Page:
Energy Center I and II
Address: Houston, Texas
Company/Developer: Trammell Crow Company
Project Specs: Speculative
Project Type: Office
Square Feet: 638,000
Project History: Trammell Crow Company, in joint venture with Principal Global Investors, acquired land for Energy Center I and II in May 2006. Shortly after construction started, the entire building was leased by Foster Wheeler USA Corporation, for a new corporate headquarters. The development team redesigned Energy Center I five months into construction to achieve LEED® Silver certification. Construction on Energy Center I began October 2006 and the building was completed in January 2008. Construction on Energy Center II began July 2007 and the building was completed in December 2008. Combined, Energy Center I and II represent the largest speculative suburban project delivered in Houston in 2008.
Commitment to Sustainability
Trammell Crow is committed to the continual expansion of its expertise in environmental sustainability, to making environmental sustainability an integral part of their business, and to assuring their clients and partners have access to TCC's best practices in sustainable planning, design and construction as the optimal development plan for each project is assessed. Their goal is to build value with comprehensive, integrated building solutions that are attentive to the environment, the health of the occupants and the needs of the investors. TCC has a national green task force that sets policy and standards for the company. Twenty-five employees are LEED AP certified and as of June 1, 2010, the firm has more than 13 million square feet of sustainable projects in process or in the pipeline throughout the U.S., spanning nearly every product type, including office, industrial, mixed-use, airport facilities, retail and healthcare.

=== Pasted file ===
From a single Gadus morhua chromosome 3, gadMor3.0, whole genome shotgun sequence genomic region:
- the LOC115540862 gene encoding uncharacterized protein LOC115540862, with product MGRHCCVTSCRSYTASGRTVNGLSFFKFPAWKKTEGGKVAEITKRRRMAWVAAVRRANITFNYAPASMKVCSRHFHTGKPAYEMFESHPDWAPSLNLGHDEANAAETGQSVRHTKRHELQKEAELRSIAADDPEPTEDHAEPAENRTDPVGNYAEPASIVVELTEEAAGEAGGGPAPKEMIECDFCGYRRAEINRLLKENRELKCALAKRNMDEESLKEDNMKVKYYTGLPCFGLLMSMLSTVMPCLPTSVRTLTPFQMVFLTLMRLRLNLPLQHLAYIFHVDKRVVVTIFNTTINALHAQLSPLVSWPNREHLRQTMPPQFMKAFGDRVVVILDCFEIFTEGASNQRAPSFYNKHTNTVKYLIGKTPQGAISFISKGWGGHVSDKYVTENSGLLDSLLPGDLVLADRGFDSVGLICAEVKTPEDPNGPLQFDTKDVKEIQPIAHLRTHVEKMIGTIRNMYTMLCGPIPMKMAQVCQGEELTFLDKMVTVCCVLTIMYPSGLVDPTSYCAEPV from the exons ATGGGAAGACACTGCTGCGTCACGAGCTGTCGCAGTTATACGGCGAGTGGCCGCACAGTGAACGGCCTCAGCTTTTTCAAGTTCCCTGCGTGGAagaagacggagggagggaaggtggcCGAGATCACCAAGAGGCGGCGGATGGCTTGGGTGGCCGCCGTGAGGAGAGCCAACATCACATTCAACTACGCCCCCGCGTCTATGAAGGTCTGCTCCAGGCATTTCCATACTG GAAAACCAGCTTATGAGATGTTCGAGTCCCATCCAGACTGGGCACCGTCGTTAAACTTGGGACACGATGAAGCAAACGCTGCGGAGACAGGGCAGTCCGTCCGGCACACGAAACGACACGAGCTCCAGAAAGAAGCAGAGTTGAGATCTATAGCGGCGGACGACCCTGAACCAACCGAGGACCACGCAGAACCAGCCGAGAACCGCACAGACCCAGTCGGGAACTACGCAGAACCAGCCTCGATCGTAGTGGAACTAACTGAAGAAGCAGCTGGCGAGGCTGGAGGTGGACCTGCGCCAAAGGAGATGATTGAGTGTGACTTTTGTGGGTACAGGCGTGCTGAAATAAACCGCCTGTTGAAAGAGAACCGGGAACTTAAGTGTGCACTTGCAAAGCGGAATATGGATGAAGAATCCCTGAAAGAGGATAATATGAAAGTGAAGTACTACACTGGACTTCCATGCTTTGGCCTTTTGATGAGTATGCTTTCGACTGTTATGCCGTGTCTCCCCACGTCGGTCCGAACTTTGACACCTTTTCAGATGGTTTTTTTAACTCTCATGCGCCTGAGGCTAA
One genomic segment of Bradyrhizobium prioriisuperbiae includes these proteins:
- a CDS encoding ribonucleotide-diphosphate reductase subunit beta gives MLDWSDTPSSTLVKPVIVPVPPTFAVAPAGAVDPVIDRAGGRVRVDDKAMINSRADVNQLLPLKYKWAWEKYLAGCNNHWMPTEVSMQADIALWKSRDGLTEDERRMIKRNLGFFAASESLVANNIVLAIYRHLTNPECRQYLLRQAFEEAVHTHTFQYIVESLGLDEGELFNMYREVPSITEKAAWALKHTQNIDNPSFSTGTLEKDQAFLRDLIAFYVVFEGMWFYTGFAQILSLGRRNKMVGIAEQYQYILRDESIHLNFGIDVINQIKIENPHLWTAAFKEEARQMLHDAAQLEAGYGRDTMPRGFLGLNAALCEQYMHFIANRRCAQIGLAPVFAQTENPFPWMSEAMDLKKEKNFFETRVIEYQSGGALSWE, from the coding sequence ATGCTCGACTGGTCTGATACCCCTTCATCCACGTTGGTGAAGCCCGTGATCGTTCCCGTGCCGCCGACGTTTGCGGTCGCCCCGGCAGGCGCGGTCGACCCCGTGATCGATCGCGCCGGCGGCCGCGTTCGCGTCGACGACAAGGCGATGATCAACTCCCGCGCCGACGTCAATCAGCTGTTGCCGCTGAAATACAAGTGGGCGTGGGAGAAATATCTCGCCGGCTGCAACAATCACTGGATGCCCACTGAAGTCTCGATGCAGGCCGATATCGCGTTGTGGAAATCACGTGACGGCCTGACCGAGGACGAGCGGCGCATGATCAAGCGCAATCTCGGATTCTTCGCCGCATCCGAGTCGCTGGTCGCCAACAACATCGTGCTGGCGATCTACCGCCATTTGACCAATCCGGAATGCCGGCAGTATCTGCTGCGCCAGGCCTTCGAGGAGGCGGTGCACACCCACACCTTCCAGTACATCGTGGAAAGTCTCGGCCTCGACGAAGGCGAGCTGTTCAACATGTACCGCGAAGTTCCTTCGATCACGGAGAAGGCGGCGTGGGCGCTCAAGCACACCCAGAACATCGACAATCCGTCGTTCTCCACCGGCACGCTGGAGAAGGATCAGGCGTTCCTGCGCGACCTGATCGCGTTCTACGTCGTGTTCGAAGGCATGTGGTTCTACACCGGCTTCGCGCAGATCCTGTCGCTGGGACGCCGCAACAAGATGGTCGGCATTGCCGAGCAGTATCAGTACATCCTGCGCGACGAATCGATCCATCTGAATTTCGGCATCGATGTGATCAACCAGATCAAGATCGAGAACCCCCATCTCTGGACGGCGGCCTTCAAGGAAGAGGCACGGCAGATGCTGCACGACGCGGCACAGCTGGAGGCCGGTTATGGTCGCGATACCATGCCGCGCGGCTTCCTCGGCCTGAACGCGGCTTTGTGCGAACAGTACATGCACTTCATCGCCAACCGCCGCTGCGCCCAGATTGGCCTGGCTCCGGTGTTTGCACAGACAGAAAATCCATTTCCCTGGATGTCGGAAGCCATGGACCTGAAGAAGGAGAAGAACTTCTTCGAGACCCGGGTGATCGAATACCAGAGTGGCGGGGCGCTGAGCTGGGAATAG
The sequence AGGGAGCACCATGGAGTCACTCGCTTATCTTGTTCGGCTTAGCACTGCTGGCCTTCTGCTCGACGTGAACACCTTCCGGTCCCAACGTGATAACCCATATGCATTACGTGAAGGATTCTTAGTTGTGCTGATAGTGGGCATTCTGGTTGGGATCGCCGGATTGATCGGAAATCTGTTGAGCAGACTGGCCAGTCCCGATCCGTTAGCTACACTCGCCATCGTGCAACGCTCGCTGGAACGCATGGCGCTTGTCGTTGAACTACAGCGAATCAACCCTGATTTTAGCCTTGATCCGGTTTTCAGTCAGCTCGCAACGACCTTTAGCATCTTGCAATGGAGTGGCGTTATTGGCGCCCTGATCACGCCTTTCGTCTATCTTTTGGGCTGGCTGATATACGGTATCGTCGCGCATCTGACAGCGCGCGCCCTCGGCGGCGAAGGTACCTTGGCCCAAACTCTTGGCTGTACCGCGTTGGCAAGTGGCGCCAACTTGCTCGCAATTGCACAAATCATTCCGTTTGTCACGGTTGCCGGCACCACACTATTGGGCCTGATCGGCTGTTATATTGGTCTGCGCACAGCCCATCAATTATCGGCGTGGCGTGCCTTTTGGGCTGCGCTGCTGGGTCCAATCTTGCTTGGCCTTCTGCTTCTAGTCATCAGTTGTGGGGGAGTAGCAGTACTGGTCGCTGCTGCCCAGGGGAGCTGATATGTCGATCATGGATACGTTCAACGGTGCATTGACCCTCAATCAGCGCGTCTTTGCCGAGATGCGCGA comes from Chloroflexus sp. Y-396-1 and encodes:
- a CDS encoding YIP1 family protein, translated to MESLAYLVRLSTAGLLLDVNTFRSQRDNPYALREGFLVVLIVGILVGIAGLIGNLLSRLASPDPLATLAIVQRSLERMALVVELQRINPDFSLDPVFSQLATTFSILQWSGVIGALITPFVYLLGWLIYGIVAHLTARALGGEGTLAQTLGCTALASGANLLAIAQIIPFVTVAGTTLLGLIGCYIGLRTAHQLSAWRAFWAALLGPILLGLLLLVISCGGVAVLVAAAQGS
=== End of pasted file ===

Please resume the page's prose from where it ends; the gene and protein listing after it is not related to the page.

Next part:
- The functional response from the buildings savings is tracking in line with estimates. TCC anticipates the return on investment from the sustainable features will be about a five year pay back and has calculated savings of $195,600 per year. The upfront investment for the sustainable materials/equipment was roughly $1 million. The combined average savings of operating expenses is $.35/NRA.